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Old 05-17-2006, 09:55 AM   #1
ayman718
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Registered: May 2006
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Unhappy mounting a cd drive


Hey people, i'm a supernewb when it comes to linux..i'm working at this company, and it's up to me to teach myself linux, anyway, i've learned that to access the cd drive it has to be mounted first, so when i typed in the mount/bla bla bla stuff it says I have to be root to do this..is there a way I can do this myself, or do i have to find my boss...
 
Old 05-17-2006, 10:21 AM   #2
bitpicker
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Provided you haven't made a mistake when typing the command you need your user to be fitted with the right to mount CDs. In most companies I'd rather find the administrator rather than the boss, though...

Robin
 
Old 05-17-2006, 11:44 AM   #3
ethics
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Yeah as above, find an admin or suitable person who has permissions to either mount it for you or give you the capabilities.

I must say this though, did you tell them you had some linux experience? A company refusing to train and let you learn yoruself is seriously harming it's productivity and efficiency.
 
Old 05-18-2006, 09:12 AM   #4
ayman718
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Smile experience

I'm supposed to take a class on it starting next week, I was just trying to get a head start..
 
Old 05-18-2006, 11:18 AM   #5
Chantale
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hehe.. I'm having to do the same thing. Diving in head first, bumbling my way through the command line using online doc and forum help.. but I tell you, I can install an rpm now like the wind :P
 
Old 05-19-2006, 09:09 AM   #6
ayman718
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Cool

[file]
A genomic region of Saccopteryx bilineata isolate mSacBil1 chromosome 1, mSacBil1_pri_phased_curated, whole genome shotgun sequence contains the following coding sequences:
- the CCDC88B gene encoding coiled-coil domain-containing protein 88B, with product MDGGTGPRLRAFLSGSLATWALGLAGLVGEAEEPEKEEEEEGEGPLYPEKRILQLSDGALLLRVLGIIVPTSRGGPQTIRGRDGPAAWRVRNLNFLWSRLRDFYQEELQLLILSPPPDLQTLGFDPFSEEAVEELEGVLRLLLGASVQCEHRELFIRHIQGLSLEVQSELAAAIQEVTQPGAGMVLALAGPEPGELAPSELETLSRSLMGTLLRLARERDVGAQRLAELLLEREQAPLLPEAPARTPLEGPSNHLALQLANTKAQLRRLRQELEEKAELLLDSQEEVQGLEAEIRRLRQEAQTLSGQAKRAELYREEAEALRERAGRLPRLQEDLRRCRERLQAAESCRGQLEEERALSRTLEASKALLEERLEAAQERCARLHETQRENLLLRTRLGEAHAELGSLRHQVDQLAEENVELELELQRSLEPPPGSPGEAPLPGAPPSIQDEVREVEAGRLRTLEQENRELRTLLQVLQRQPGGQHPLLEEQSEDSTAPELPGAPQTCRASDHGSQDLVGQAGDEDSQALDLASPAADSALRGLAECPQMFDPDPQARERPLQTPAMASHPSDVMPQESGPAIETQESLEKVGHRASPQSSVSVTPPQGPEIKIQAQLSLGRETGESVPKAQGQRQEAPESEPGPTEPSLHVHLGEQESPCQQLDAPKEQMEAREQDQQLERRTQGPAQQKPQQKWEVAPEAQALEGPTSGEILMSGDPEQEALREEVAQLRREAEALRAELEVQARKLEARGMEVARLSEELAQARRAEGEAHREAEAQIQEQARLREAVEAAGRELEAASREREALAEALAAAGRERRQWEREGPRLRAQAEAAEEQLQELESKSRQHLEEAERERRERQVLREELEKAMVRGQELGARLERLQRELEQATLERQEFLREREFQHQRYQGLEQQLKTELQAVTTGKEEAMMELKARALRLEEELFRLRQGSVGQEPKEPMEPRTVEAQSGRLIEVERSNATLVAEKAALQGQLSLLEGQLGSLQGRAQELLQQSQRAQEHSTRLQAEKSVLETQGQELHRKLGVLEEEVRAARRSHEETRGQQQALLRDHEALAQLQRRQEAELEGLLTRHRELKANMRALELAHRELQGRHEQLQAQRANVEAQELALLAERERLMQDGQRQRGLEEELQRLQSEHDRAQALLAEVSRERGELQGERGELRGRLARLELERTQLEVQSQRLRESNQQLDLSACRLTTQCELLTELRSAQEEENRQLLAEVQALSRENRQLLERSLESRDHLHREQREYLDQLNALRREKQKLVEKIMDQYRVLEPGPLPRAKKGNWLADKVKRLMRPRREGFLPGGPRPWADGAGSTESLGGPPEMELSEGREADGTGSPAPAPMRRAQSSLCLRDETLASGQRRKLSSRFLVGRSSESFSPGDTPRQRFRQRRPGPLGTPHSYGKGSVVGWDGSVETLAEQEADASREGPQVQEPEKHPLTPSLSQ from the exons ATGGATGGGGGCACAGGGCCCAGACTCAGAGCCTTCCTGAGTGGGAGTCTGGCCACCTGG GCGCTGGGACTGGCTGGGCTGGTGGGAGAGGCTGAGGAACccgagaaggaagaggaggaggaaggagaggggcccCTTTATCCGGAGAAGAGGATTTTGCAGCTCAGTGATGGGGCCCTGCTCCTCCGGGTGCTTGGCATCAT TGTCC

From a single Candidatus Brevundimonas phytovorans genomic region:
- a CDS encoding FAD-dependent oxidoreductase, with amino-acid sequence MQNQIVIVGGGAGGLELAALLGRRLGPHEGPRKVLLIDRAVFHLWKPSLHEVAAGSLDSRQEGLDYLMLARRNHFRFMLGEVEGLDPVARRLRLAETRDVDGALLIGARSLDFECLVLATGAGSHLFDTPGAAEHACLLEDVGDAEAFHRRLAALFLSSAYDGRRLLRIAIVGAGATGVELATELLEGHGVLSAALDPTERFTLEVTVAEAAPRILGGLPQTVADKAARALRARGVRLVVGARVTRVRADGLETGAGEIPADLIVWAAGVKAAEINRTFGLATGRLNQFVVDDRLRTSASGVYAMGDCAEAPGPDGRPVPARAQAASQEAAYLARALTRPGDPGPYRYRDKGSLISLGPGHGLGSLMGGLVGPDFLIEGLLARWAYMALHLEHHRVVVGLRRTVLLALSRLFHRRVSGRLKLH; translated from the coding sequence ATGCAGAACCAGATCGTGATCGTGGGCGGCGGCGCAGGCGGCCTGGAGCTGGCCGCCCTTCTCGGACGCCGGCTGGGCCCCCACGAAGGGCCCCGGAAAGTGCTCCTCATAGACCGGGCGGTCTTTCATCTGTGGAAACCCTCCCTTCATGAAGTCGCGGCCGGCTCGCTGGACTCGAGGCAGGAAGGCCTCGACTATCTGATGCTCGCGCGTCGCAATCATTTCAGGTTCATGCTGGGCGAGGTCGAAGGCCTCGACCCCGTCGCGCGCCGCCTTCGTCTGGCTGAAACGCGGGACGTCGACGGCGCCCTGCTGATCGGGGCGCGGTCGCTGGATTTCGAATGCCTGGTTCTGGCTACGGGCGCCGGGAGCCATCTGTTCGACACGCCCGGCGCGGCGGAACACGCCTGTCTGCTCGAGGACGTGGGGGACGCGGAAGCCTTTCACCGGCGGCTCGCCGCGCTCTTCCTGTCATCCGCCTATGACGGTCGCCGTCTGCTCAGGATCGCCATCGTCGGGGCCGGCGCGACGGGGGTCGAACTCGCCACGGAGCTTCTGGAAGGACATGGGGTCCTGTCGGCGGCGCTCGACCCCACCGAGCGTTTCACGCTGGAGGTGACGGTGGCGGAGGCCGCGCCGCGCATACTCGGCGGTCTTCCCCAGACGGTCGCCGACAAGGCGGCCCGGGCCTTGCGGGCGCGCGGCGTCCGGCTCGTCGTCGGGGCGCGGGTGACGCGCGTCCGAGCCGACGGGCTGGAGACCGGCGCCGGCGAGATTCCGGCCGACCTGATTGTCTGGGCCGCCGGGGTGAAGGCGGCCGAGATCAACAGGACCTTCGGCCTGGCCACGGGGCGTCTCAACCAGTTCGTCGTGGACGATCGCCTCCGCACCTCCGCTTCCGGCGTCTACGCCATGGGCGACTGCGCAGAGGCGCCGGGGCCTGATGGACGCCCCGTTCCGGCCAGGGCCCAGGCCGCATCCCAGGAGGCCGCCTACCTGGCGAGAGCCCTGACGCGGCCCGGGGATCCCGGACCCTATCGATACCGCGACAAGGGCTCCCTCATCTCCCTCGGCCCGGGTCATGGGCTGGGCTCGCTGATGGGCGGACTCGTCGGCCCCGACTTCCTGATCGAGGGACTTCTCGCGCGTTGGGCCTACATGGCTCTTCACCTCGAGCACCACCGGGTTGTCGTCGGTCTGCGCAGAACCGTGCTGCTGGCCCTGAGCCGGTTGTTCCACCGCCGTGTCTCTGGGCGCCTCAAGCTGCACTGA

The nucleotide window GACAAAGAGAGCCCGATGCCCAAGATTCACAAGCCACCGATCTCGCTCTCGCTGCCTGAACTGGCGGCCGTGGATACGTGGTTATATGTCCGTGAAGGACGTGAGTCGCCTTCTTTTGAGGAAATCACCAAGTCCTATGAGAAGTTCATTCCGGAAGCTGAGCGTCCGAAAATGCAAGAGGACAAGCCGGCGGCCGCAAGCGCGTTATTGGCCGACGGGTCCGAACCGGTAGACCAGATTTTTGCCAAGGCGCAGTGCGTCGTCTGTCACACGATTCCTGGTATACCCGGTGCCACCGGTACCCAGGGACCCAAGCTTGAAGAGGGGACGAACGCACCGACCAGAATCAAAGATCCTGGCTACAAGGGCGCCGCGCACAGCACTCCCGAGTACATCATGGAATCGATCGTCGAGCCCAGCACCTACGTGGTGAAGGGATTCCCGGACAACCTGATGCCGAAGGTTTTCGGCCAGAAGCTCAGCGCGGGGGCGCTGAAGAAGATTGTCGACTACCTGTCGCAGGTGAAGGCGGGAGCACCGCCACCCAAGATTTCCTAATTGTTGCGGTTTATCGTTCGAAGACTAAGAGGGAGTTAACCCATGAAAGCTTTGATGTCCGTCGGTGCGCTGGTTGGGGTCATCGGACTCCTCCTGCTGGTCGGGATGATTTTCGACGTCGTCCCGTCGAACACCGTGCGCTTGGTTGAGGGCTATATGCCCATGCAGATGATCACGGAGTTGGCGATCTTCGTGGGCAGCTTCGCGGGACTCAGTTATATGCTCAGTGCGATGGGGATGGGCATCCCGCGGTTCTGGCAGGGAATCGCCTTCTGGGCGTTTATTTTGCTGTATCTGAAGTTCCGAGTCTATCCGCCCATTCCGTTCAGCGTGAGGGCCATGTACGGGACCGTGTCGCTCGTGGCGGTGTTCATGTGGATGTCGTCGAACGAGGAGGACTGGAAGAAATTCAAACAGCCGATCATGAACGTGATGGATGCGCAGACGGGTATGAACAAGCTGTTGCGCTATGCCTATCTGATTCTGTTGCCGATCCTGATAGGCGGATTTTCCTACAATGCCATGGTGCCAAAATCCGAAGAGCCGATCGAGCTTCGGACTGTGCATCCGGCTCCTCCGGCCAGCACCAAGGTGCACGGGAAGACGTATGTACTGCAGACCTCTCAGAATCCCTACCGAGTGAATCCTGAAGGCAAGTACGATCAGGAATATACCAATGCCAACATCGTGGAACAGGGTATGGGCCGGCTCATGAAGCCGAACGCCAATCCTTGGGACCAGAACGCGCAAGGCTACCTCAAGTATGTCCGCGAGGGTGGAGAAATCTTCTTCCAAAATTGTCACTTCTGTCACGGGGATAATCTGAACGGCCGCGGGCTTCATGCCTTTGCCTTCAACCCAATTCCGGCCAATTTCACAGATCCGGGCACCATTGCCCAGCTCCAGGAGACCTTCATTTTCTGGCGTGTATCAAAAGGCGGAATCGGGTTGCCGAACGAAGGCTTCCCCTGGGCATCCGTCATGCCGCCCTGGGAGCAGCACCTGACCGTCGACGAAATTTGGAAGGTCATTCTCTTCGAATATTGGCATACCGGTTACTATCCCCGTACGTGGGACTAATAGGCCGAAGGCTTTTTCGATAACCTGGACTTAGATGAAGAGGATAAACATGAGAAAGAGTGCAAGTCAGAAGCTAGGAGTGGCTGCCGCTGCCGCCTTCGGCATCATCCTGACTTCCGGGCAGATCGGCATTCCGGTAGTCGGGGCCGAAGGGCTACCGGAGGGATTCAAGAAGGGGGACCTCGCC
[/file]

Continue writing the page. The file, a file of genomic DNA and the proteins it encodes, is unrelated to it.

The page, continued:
well that's cool that you can install an rpm like nothing...what is an rpm? =)
 
Old 05-19-2006, 11:27 AM   #7
Chantale
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RedHat Package Manager.. I guess they're like executables or a libraries for RedHat. They're already compiled so you don't have to get source code and compile it to install something. Makes installs a little quicker!
 
Old 05-19-2006, 01:44 PM   #8
broknindarkagain
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I did basically the same thing you did, dive in head first.

Mounting the drive is quite a strange concept, especially if your a noob and you have been using MS all your life.

at any shell (i think you have to be root, or have admin or something) type mount /dev/hdc /mnt/hdc

/dev/hdc is your cd rom (this may varry....hdb hdc hde etc....)

and /mnt/hdc is basically the folder you will be able to find the cd rom at. Windows uses drive letters (c: d: a: etc). Linux uses a folder to mount the drive

anyways, i hope that was a help. Im kinda a noob myself....only been using linux for a few weeks, but i might as well at least try adn help.
 
Old 05-19-2006, 02:40 PM   #9
jeelliso
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The best way to find out where you CDrom drive is is to try
Code:
fdisk -l
Sometimes this is in the /usr/sbin/ directory and you need to type the entire location. This will list everything in /proc/partitions. Then you will know exactly what command to issue to mount the CDrom. Make sure the directory you are trying to mount to exists, i.e., don't try to mount to /mnt/hdc if /mnt/hdc does not exist.

Typically mounting/unmounting can only be done by root, unless a certain drive is specified as otherwise in the /etc/fstab file. If you don't know anything about fstab, read this: http://www.tuxfiles.org/linuxhelp/fstab.html

In addition, there is a program called "sudo" that allows regular users (only those specified in the sudo configuration) to run root commands without having full root access, like knowing the root password. When sudo is configured, you just have to prepend "sudo" to the command you need to run as root. Take a look at the home page for sudo: http://www.courtesan.com/sudo/

Finally, newer versions of KDE and Gnome have an automount daemon that runs in the background. If this is running then KDE/Gnome should ask you what you want to do with your CDrom once a new CD in inserted. This is really the easiest way to use a CD, since you don't have to have any root permissions to do it. You can find out if automount is running by typing
Code:
ps -aux
You don't have to be root to do this either. Just look for /usr/bin/automount (or something similar) on the right side of the information it gives you.

Good luck on using/learning Linux. If you have any questions feel free to email them to me if you can't otherwise find the answer (my email is in my signature).

~Justin
 
  


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